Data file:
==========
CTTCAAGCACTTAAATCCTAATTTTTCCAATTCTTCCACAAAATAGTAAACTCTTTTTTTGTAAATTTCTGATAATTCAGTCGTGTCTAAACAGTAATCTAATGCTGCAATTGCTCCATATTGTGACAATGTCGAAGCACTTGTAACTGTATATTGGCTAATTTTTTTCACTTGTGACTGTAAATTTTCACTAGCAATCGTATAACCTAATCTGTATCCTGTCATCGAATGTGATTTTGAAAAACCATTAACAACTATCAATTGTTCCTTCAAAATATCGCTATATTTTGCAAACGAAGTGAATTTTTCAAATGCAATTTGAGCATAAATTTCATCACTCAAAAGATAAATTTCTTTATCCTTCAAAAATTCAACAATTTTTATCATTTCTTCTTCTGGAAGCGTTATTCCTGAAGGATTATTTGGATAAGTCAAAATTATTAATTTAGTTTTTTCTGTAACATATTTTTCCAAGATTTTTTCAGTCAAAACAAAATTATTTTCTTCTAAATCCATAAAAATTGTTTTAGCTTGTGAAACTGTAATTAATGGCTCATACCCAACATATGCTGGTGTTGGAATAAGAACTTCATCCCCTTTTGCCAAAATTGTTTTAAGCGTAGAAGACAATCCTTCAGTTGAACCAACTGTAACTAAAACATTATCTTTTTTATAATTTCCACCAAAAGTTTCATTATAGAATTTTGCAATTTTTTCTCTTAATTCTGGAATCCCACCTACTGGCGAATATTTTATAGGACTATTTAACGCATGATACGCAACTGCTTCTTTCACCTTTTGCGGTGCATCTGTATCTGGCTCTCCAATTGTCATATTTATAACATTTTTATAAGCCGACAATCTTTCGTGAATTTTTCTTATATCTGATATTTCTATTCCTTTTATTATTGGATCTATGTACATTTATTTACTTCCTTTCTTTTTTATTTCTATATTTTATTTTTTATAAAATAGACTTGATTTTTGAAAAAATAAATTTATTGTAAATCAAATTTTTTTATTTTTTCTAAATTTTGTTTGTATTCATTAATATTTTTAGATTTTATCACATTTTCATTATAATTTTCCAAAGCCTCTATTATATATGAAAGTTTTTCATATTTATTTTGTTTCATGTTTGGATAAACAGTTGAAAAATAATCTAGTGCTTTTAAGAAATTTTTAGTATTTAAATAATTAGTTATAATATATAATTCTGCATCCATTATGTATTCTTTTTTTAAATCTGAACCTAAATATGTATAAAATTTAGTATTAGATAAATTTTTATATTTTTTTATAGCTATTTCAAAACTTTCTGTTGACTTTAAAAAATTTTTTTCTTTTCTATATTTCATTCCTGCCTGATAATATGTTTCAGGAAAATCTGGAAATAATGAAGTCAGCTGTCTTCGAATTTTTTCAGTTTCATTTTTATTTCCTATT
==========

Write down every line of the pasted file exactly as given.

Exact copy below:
CTTCAAGCACTTAAATCCTAATTTTTCCAATTCTTCCACAAAATAGTAAACTCTTTTTTTGTAAATTTCTGATAATTCAGTCGTGTCTAAACAGTAATCTAATGCTGCAATTGCTCCATATTGTGACAATGTCGAAGCACTTGTAACTGTATATTGGCTAATTTTTTTCACTTGTGACTGTAAATTTTCACTAGCAATCGTATAACCTAATCTGTATCCTGTCATCGAATGTGATTTTGAAAAACCATTAACAACTATCAATTGTTCCTTCAAAATATCGCTATATTTTGCAAACGAAGTGAATTTTTCAAATGCAATTTGAGCATAAATTTCATCACTCAAAAGATAAATTTCTTTATCCTTCAAAAATTCAACAATTTTTATCATTTCTTCTTCTGGAAGCGTTATTCCTGAAGGATTATTTGGATAAGTCAAAATTATTAATTTAGTTTTTTCTGTAACATATTTTTCCAAGATTTTTTCAGTCAAAACAAAATTATTTTCTTCTAAATCCATAAAAATTGTTTTAGCTTGTGAAACTGTAATTAATGGCTCATACCCAACATATGCTGGTGTTGGAATAAGAACTTCATCCCCTTTTGCCAAAATTGTTTTAAGCGTAGAAGACAATCCTTCAGTTGAACCAACTGTAACTAAAACATTATCTTTTTTATAATTTCCACCAAAAGTTTCATTATAGAATTTTGCAATTTTTTCTCTTAATTCTGGAATCCCACCTACTGGCGAATATTTTATAGGACTATTTAACGCATGATACGCAACTGCTTCTTTCACCTTTTGCGGTGCATCTGTATCTGGCTCTCCAATTGTCATATTTATAACATTTTTATAAGCCGACAATCTTTCGTGAATTTTTCTTATATCTGATATTTCTATTCCTTTTATTATTGGATCTATGTACATTTATTTACTTCCTTTCTTTTTTATTTCTATATTTTATTTTTTATAAAATAGACTTGATTTTTGAAAAAATAAATTTATTGTAAATCAAATTTTTTTATTTTTTCTAAATTTTGTTTGTATTCATTAATATTTTTAGATTTTATCACATTTTCATTATAATTTTCCAAAGCCTCTATTATATATGAAAGTTTTTCATATTTATTTTGTTTCATGTTTGGATAAACAGTTGAAAAATAATCTAGTGCTTTTAAGAAATTTTTAGTATTTAAATAATTAGTTATAATATATAATTCTGCATCCATTATGTATTCTTTTTTTAAATCTGAACCTAAATATGTATAAAATTTAGTATTAGATAAATTTTTATATTTTTTTATAGCTATTTCAAAACTTTCTGTTGACTTTAAAAAATTTTTTTCTTTTCTATATTTCATTCCTGCCTGATAATATGTTTCAGGAAAATCTGGAAATAATGAAGTCAGCTGTCTTCGAATTTTTTCAGTTTCATTTTTATTTCCTATT